This past weekend we celebrated our twenty year (technically 21 year) high school reunion. As the “class president” (I put that in quotes because it feels like such an arbitruary thing to share as a 38 year old woman), I am the reunion organizer.
A lot of what goes into event planning is pretty simple. Secure a location. Make decisions about refreshments. Communicate well and often, so guests know the details. Decide how you will create a festive vibe with decor and music. And make sure there is cake. For some reason, it doesn’t feel like a party without cake.
That being said, there was something about this event that was looming over me. It was all organized with minor details to be revisited periodically. Perhaps my anxiety started when our event was set to take place last summer in the heat of Covid and our event had to be cancelled. Determining when to reschedule the event and in what format when the world had been unpredictable at best, was another debacle.
So, every week for the entire year, at some point I would get anxiety over this event. You name it, I worried about it. And because it was weighing on me so heavily, I started to resent the event. I didn’t want to go let alone plan the event. That’s just honest. I’m not proud of of it.
Then, something happened that struck a cord with me. Two weeks prior ot the event, I asked classmates on our Facebook page to share the names of members of our class who had passed away, so we could take a moment to remember and honor them in the days leading up to the reunion.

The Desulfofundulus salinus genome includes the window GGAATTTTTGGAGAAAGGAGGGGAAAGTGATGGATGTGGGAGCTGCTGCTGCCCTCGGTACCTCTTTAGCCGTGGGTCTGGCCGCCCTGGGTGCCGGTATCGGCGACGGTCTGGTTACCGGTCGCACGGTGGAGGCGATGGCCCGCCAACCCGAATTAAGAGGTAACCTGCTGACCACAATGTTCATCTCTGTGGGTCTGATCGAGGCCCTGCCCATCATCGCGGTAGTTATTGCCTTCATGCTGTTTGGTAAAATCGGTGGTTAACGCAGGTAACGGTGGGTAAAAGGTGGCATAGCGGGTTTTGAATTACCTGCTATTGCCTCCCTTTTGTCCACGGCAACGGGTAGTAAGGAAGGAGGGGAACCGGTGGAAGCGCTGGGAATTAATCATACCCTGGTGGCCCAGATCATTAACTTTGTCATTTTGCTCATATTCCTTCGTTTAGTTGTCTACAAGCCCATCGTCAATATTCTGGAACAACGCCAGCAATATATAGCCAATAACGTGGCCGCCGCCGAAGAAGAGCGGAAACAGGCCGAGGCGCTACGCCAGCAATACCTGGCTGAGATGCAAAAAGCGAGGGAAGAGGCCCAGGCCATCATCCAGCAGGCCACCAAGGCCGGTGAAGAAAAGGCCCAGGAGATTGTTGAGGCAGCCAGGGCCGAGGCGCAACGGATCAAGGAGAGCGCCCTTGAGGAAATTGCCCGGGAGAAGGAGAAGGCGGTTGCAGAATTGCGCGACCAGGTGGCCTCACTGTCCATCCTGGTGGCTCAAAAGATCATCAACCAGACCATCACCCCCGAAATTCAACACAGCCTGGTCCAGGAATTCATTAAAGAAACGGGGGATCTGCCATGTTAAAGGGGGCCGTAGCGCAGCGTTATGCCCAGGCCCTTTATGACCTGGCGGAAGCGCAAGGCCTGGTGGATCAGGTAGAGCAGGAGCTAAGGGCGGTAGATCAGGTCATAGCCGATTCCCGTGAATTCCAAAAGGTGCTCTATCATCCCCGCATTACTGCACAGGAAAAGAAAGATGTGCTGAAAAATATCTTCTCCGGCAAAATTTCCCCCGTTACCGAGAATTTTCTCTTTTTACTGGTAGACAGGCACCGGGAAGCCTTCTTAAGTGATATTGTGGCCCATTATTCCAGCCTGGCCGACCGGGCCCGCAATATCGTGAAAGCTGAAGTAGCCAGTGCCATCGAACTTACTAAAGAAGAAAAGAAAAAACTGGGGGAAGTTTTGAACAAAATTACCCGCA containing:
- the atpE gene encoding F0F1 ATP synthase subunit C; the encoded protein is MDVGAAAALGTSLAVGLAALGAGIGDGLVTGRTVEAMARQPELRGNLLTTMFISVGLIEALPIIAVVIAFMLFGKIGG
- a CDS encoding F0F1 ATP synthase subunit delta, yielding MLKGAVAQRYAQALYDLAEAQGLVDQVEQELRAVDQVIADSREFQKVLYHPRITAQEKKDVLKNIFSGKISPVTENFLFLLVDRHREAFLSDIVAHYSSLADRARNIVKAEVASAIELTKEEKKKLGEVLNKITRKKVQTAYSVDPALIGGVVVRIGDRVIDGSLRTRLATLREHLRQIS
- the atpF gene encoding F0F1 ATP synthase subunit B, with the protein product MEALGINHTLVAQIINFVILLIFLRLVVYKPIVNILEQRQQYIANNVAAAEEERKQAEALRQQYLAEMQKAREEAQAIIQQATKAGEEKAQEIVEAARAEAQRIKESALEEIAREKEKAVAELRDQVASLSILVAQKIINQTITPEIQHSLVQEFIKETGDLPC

I thought there would be a couple of names mentioned from our graduating class of over 250 people.
But it was more than a couple. The names kept showing up in the comments. I couldn’t believe it.
And this got me thinking, wow. Think about the number of things that had to go right for the rest of us in order to be here among the living today. So many things had to go right. It’s a miracle that we are still here. It’s a miracle that we can go to events even the ones we don’t want to attend. There’s something really beautiful and good in all of that, and there is much to be grateful for.
This set me on a path to thinking about my day this way. All of the things that had to go right and did. The wifi working for an important Zoom meeting. Traffic moving nicely, so I could be on time. Food being good and not spoiled, so we could enjoy it and not set sick. Hot water for that nice bath at the end of a long day. Our favorite shows recording, so we can watch them at our convenience.
The list goes on.
So much is going right. The universe is handing us good, little moments all day long if we just train our minds to find them.
I’m a better human when I focus on what’s good. I show up better when I see what’s going right. I feel better when I appreciate all of the little moments that worked in my favor. And I feel healthier when I see some of what’s not going my way as preparing me for something better.
Imagine how the world would change if we stopped to notice what’s going right more often.
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